|The EFA 2000 Assessment: Country Reports|
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4.0 INVESTMENT IN EFA SINCE 1990
The Partnership approach to managing education programmes mentioned in the previous section have also been extended to investment in the sector. The Government, therefore, in partnership with the communities, religious organisations, private investors and donor agencies have continued to invest in the education sector over the years. The MOE&HRD expenditure in Education increased by nearly four-fold from Kú633.10 million in 1990/91 to Kú 2,326.01 million in 1998/99 financial year in nominal terms.
Table 2 and Pie charts below show percentage distribution of Governments financing of education and training by sub-sector from 1992/93 to 1997/98.
Table 2 Percentage Distribution of GOK Financing of Education and Training by Sub-Sector, 1992/93 1997/98 (in Kúmillion)
General Administration and Planning
General Administration and Planning
|GRAND TOTAL EXPENDITURE||800.8||1,003.5||1,321.6||1,553.4||1,692.3||1,783.0|
Source: GOK Appropriation Accounts and Budget Estimates
* Includes expenditure on all Public (GOK) Universities
+ Currently under the Ministry of Technical Training and Applied Technology
++ Includes Expenditure on Kenya Technical Teachers College
The high increase in expenditure on General Administration and Planning from 7% in 1991/92 to 84% in 1998/99 financial year as shown in the pie charts is due to the shift of Teachers Salary allocation from Primary, Secondary, Voc-Tech and Special education sub-votes to General Administration and Planning sub-vote. The shift was effected in 1994/95 financial year.
4.1 Investment in ECCD
The Government has continued to invest in ECCD but investment in this sub-sector has been small compared to other sectors as shown in the Table and the Pie Charts above.
To expand the ECCD, the Government in 1995 negotiated for a credit of US$27.8 million from the World Bank to finance the services. This credit became effective in 1997. The funds are used to finance the development budget of the ECD section which now stands at 6.5% of the total MOE&HRDs development expenditure.
UNICEFs contribution has been mainly in support of the existing programs and has been rising over the years. In the last two years, it has contributed over Kú400,000 and this contribution is expected to rise during the implementation of the current Master Plan of Operation.
Private investors have invested heavily in the provision of ECCD services. They have contributed in the provision of physical facilities, training of pre-school teachers and their renumeration and also in the provision of learning materials.
4.2 Investment in Primary Education
The Government has continued to allocate substantial resources to the Primary Education sub-sector. Since 1992/93 financial year, primary education has been taking over 50% of the Ministrys recurrent expenditure. See Table 3 and Graph.
|TABLE 3: PUBLIC RECURRENT EXPENDITURE ON PRIMARY EDUCATION, 1990/91-1998/99|
|Year||% of Public Current Exp. on Ed. that goes to Primary Ed.||Public Current Exp. on Primary Ed. as % of GNP||Public Current Exp. on Primary Ed. per Pupil as % of GNP per Capita|
|Source: Adapted from Economic Survey, Various Issues and Budget Estimates|
Out of over 50% of Ministry of Education recurrent budget, most of it goes to teachers salaries. For example, in 1998/99 financial year, 91.8 % of the primary school allocation went to payment of teachers salaries. The Development Expenditure has varied from year to year. Overall, there was a decline from 20.6% in 1993/94 Financial Year to 12.1% in the 1997/98 Financial Year.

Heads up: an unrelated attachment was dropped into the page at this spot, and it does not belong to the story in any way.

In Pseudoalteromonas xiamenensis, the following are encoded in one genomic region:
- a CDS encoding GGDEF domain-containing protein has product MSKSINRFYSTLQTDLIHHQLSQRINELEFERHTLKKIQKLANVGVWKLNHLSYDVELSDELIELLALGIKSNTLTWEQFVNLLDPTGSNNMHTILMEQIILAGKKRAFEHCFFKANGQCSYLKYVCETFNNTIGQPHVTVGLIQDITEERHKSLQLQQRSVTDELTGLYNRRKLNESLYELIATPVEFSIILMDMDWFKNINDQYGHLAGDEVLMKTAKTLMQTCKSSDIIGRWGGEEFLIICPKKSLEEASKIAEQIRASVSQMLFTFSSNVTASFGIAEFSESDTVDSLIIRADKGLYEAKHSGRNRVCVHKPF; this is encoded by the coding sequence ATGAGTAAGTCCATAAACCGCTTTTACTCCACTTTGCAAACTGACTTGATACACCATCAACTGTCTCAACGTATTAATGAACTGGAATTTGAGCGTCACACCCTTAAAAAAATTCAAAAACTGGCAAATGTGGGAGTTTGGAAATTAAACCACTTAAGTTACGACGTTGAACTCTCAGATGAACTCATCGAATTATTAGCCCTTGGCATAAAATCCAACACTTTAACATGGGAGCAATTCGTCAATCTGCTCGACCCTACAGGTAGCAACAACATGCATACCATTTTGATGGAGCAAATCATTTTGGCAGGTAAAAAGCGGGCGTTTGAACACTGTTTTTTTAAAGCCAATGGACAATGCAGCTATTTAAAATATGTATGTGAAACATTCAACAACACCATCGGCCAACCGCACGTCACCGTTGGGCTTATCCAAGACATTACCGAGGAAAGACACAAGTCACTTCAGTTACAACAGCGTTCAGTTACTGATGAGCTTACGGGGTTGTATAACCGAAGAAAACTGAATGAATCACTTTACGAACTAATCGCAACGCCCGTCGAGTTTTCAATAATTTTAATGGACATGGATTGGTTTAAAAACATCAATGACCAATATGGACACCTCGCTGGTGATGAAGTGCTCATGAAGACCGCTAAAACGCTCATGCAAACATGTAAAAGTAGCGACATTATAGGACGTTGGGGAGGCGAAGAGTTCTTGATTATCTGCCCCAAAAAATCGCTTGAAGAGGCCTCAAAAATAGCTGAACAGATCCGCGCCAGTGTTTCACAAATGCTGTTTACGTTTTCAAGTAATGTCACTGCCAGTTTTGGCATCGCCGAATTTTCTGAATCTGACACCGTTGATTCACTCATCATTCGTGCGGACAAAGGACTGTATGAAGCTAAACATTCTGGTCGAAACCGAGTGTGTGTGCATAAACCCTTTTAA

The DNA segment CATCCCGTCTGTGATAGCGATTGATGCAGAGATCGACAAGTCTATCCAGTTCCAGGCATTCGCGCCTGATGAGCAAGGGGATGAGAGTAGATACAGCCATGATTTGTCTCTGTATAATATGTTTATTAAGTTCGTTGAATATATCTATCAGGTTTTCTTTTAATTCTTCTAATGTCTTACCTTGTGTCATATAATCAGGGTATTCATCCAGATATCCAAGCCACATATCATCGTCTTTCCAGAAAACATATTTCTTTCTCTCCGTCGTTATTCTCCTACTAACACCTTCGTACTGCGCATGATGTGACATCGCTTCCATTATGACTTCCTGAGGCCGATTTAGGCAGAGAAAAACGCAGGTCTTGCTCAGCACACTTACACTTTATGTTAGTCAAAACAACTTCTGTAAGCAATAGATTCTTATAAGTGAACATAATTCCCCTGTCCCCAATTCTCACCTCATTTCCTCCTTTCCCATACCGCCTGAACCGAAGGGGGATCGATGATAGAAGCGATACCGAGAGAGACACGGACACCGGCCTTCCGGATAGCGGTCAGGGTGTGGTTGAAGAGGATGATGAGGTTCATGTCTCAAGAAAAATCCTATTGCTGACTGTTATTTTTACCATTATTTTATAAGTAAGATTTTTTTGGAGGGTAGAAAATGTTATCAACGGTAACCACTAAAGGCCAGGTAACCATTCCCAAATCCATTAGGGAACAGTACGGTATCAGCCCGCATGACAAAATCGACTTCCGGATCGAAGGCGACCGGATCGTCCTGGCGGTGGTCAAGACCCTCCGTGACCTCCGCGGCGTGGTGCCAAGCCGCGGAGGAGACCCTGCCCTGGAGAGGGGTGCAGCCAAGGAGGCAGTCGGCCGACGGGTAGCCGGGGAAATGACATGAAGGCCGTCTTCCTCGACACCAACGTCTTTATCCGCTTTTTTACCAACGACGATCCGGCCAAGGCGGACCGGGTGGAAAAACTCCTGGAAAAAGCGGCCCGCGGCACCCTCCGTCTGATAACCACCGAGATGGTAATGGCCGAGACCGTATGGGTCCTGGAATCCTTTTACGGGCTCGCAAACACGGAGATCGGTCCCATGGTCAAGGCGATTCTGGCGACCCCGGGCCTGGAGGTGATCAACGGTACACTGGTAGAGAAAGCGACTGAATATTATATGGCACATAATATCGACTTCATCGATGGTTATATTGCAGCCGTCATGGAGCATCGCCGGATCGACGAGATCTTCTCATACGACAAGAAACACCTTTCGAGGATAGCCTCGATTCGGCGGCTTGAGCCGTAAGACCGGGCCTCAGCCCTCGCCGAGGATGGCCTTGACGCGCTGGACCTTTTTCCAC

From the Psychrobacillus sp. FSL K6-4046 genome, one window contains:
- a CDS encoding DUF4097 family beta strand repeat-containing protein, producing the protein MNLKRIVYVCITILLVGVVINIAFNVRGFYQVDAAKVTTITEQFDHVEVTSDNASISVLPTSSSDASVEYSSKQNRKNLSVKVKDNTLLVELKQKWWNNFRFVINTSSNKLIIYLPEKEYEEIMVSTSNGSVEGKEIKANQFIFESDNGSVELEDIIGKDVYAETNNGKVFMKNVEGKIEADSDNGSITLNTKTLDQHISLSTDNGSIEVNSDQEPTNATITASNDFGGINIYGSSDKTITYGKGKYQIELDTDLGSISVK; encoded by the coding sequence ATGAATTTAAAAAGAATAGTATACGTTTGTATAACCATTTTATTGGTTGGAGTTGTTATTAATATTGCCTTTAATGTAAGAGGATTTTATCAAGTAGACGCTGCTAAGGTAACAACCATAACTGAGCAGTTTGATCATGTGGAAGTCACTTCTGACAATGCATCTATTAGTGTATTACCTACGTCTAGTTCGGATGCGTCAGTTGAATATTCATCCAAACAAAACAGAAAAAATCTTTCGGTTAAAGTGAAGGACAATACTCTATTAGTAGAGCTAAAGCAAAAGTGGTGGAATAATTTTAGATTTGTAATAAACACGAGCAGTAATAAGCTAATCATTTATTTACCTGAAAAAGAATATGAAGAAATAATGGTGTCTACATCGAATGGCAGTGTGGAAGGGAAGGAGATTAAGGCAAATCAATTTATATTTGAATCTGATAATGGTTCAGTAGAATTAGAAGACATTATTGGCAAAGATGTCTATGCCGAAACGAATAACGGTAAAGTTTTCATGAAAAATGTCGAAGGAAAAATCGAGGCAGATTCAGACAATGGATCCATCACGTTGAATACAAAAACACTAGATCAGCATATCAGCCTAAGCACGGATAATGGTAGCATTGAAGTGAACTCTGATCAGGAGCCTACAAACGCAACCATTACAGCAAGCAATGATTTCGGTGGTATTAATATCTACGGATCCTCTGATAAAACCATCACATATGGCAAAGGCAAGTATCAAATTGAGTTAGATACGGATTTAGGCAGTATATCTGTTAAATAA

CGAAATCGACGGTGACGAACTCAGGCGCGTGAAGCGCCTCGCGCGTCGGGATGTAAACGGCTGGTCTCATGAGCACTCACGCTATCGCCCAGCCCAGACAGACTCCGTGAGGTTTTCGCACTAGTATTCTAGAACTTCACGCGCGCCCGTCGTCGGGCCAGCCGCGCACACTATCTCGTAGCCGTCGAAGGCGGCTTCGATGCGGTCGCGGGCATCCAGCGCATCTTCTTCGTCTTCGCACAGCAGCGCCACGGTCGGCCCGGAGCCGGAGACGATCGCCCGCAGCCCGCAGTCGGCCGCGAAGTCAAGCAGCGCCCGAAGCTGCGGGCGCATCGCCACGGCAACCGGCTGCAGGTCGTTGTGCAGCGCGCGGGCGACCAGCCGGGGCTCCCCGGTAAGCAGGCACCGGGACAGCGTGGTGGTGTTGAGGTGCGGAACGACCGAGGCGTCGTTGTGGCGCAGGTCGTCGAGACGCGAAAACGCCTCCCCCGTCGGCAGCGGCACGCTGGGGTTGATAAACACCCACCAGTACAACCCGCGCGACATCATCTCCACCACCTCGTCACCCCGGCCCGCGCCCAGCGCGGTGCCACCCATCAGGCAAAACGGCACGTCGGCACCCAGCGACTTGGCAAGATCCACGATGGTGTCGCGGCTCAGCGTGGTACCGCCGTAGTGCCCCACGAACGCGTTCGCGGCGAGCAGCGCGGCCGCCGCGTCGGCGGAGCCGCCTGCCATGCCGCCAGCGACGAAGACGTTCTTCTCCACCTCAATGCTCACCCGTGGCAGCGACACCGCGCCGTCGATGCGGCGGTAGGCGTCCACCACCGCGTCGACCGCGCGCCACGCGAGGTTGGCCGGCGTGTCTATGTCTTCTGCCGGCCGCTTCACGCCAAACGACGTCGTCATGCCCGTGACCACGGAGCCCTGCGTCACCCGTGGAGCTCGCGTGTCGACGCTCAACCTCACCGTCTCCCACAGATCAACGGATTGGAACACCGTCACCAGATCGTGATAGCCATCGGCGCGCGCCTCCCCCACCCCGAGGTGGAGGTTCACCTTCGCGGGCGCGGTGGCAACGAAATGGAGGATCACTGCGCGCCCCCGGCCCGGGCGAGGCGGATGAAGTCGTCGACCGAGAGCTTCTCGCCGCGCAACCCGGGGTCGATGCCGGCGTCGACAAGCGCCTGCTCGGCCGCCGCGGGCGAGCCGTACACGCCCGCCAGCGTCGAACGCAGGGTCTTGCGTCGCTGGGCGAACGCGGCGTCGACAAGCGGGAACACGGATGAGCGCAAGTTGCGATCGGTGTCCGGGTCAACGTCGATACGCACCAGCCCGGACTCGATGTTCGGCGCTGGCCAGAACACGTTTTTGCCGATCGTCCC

Communities have also invested heavily in education at this level. Under the cost-sharing policy, communities are supposed to put up physical facilities and meet other direct and indirect costs of education while Government pays teachers salaries. However, due to the costs involved and the rising levels of poverty, households are finding it increasingly difficult to send and retain their children in school.
The contribution of individual private investors has also been high. Private schools have been developed throughout the country and there are prospects for the sector to grow.
Various donors are involved in support projects in the primary sector. Table below shows that various donors have already invested substantial amounts of money in various projects. The main objective is to support and strengthen primary education.
TABLE 4: DONORS CONTRIBUTIONS
|PROJECT NAME||SOURCE||EXTERNAL GRANT (Kú000)||Period|
|Strengthening Primary Education (SPRED II) Phase II||U.K.||94,766|
|GOK/Dutch Budget Support to Education Provision of Textbooks||Netherlands||49,500|
|Strengthening of Education at Primary and Secondary Levels (STEPS)||IDA|
|Food Assistance to Primary and Pre-Primary Schools||WFP||110,451|
|AIDs Education in and out of school (KIE)||UNICEF||3,800|
Source: Public Investment Programmes 1999/2000 2001/2002
4.3 Investment In Secondary Education
The Government in partnership with the community has continued to invest in secondary education. The private investors and Donor agencies have also been investing by developing secondary schools and supporting projects that strengthen/improve secondary education.
As shown in Appendix 2 the annual allocation to the sub-sector continued to rise steadily from Kú88.2 millions in 1990/91 to Kú157.27 million in 1993/94 financial years. The allocation fluctuated to Kú15.94 million in 1994/95 and then rose gradually to Kú27.12 million in 1996/97 financial year. In 1997/98 the allocation dropped to Kú20.03 million.
4.4 Investment In Voc-Tech
Technical training functions of the Ministry of Research and Technology takes about 33% of the Budgeted expenditure of the entire Ministry (Review of Public Expenditure on Technical Training by Peran Penrose, 1993). The highest portion of the budget goes towards wages and salaries of the teachers. Funding of Voc-Tech has been provided jointly by the GOK, Communities, Religious Organisations, NGOs Donor Agencies and Industry through training levies, Scholarships e.g. (Toyota Foundation), donations and Institutions through production units. Statistics on expenditure are shown below in Table 5.
TABLE 5: PER CENT DISTRIBUTION OF RECURRENT FINANCING OFTECHNICAL AND VOCATIONAL EDUCATION BY MAJOR ACTIVITY, 1992/93 1997/98
|Institute of Technology||3.1||4.9||5.5||4.9||5.1||5.2|
|% Share of Total MRTT Recurrent Exp.||100.0||100.0||100.0||100.0||100.0||100.0|
|Total MRTTT Recurrent Exp.||55.5||67.5||91.5||101.0||106.6||114.5|